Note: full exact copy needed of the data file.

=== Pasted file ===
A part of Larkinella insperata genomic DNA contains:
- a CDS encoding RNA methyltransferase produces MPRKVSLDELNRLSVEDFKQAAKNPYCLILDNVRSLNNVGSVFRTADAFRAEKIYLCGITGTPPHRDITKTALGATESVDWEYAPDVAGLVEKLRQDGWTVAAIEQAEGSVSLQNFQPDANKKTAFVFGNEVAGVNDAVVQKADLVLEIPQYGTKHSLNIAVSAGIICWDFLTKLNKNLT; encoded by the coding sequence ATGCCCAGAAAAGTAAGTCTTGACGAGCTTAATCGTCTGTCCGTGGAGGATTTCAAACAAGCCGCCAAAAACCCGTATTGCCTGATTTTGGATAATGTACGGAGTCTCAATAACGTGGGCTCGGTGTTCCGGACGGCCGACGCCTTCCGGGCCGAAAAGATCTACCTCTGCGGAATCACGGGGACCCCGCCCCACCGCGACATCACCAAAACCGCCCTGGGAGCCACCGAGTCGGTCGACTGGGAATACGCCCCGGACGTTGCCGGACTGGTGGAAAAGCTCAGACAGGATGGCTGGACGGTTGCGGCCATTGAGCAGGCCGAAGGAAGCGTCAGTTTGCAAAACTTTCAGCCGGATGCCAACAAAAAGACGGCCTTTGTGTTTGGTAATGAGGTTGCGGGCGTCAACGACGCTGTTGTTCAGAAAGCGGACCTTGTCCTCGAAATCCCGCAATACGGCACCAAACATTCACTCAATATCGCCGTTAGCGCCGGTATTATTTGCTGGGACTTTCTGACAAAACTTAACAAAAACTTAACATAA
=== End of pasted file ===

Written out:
A part of Larkinella insperata genomic DNA contains:
- a CDS encoding RNA methyltransferase produces MPRKVSLDELNRLSVEDFKQAAKNPYCLILDNVRSLNNVGSVFRTADAFRAEKIYLCGITGTPPHRDITKTALGATESVDWEYAPDVAGLVEKLRQDGWTVAAIEQAEGSVSLQNFQPDANKKTAFVFGNEVAGVNDAVVQKADLVLEIPQYGTKHSLNIAVSAGIICWDFLTKLNKNLT; encoded by the coding sequence ATGCCCAGAAAAGTAAGTCTTGACGAGCTTAATCGTCTGTCCGTGGAGGATTTCAAACAAGCCGCCAAAAACCCGTATTGCCTGATTTTGGATAATGTACGGAGTCTCAATAACGTGGGCTCGGTGTTCCGGACGGCCGACGCCTTCCGGGCCGAAAAGATCTACCTCTGCGGAATCACGGGGACCCCGCCCCACCGCGACATCACCAAAACCGCCCTGGGAGCCACCGAGTCGGTCGACTGGGAATACGCCCCGGACGTTGCCGGACTGGTGGAAAAGCTCAGACAGGATGGCTGGACGGTTGCGGCCATTGAGCAGGCCGAAGGAAGCGTCAGTTTGCAAAACTTTCAGCCGGATGCCAACAAAAAGACGGCCTTTGTGTTTGGTAATGAGGTTGCGGGCGTCAACGACGCTGTTGTTCAGAAAGCGGACCTTGTCCTCGAAATCCCGCAATACGGCACCAAACATTCACTCAATATCGCCGTTAGCGCCGGTATTATTTGCTGGGACTTTCTGACAAAACTTAACAAAAACTTAACATAA